Open textbook use on the rise at UofS

More than 2,700 students taking 20 courses in the Colleges of Agriculture and Bioresources, Arts and Science, Edwards School of Business, the Johnson-Shoyama Graduate School of Public Policy and the Western College of Veterinary Medicine will avoid the cost of buying a traditional textbook thanks to instructors choosing to use open textbooks.

With a 184 per cent increase in the use of free, digital open textbooks over last year, the University of Saskatchewan (U of S) is saving students about $275,000 in textbook costs this year.

"Increasing our use of open textbooks is an important initiative that speaks to our broader goals of reducing costs for students and using innovative teaching tools," said Patti McDougall, U of S vice-provost of teaching and learning. "These texts reduce costs for students, give instructors more control over their instructional resources and improve learning outcomes for students. It’s a win-win for everyone."

Sarah Firby, currently in her second year at the Edwards School of Business, is one student benefitting from the use of open textbooks.

"Open textbooks relieve the stress and pressure on students to save money and keep track of a hardcopy book," said Firby.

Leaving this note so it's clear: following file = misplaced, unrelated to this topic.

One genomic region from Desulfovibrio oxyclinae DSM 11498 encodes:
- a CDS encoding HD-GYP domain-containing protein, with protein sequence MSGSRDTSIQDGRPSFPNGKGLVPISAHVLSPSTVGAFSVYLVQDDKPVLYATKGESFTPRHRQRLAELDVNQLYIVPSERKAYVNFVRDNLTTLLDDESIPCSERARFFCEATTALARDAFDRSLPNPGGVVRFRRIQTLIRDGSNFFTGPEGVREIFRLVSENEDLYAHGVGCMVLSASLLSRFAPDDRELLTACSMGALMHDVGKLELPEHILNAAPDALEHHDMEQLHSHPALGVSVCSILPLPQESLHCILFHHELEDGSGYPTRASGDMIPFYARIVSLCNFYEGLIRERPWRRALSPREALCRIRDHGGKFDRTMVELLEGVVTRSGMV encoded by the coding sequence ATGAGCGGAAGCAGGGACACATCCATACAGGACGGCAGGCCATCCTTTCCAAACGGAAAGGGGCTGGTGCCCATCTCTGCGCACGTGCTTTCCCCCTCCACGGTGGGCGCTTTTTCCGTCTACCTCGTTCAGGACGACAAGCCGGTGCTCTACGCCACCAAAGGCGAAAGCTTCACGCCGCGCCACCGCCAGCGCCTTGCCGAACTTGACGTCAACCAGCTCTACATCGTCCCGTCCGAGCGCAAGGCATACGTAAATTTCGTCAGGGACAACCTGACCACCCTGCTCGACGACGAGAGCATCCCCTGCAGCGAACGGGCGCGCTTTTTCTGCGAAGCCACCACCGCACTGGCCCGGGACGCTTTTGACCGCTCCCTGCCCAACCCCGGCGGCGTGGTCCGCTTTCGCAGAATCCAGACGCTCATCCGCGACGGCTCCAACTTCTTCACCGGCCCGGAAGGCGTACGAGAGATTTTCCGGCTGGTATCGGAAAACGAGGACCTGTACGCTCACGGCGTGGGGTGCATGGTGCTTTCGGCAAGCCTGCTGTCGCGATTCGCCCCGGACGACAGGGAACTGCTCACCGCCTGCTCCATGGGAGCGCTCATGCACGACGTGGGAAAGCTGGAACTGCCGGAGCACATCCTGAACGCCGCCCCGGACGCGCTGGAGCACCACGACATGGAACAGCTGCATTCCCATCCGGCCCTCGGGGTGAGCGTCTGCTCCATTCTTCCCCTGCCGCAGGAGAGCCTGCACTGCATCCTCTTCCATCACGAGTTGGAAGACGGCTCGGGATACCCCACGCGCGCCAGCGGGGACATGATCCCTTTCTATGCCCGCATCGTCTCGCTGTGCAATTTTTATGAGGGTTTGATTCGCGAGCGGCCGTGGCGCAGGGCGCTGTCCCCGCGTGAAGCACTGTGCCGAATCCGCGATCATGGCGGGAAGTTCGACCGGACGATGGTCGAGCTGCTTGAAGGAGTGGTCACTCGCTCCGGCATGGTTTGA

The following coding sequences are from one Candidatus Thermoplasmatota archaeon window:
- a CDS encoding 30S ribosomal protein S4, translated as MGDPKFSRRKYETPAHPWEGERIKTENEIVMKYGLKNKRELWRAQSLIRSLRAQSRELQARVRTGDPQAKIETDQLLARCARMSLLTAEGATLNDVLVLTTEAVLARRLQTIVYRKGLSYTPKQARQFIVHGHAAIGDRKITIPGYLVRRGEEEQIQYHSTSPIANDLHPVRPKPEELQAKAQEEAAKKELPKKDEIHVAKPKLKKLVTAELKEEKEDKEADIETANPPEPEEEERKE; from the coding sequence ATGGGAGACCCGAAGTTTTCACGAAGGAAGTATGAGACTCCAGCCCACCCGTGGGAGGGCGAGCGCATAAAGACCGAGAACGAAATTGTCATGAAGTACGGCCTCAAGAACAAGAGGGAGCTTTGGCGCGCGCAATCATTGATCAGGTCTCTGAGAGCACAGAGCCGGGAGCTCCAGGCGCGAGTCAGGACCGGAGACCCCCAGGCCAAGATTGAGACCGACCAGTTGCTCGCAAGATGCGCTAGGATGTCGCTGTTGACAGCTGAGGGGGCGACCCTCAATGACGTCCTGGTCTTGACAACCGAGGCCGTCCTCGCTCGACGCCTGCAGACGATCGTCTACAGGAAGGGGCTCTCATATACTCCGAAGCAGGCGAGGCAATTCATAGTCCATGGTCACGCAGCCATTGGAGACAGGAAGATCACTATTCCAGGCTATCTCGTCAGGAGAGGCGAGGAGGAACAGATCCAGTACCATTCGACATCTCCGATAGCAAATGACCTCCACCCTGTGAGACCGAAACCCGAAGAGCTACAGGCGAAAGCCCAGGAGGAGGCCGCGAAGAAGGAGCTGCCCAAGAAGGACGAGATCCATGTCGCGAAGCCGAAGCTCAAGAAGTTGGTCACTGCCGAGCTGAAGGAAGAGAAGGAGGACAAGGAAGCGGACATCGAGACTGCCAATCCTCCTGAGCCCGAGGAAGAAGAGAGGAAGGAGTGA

Open textbooks are licensed under an open copyright license, and made available online to be freely used by everyone. These texts are available for viewing on a computer, smartphone or tablet via the internet or as a document that can be downloaded for offline viewing or printing. Traditionally published textbooks are produced under closed copyright, meaning they cannot be shared, re-used or re-purposed. They are usually costly, with new editions published frequently, making older texts quickly out of date.

Noreen Mahoney, associate dean of students and degree programs in the Edwards School of Business, chose to introduce open textbooks last year and is doing so again this academic year.

"My colleague and I were thrilled to introduce an open textbook to our skills for academic success course," said Mahoney. "The material presented is broad and provides information on topics such as learning styles, study skills, personal health, finances, writing, etc., and we want all students everywhere to benefit from this information."

Heather Ross, an education developer at the Gwenna Moss Centre for Teaching Effectiveness, has worked with others across campus to support instructors who wish to use open textbooks. Ross said open textbooks are the way of the future and is confident the quality is often equal to that of traditionally published textbooks, if not higher, given the option for instructors to customize the resource for their students’ needs.

"There is essentially no difference in the instructors’ vetting process carried out for open textbooks, compared to commercially published textbooks," said Ross. "Open textbooks often provide the same quality and variety of content as commercially available ones, with the additional advantage that open textbooks may be customized by instructors."

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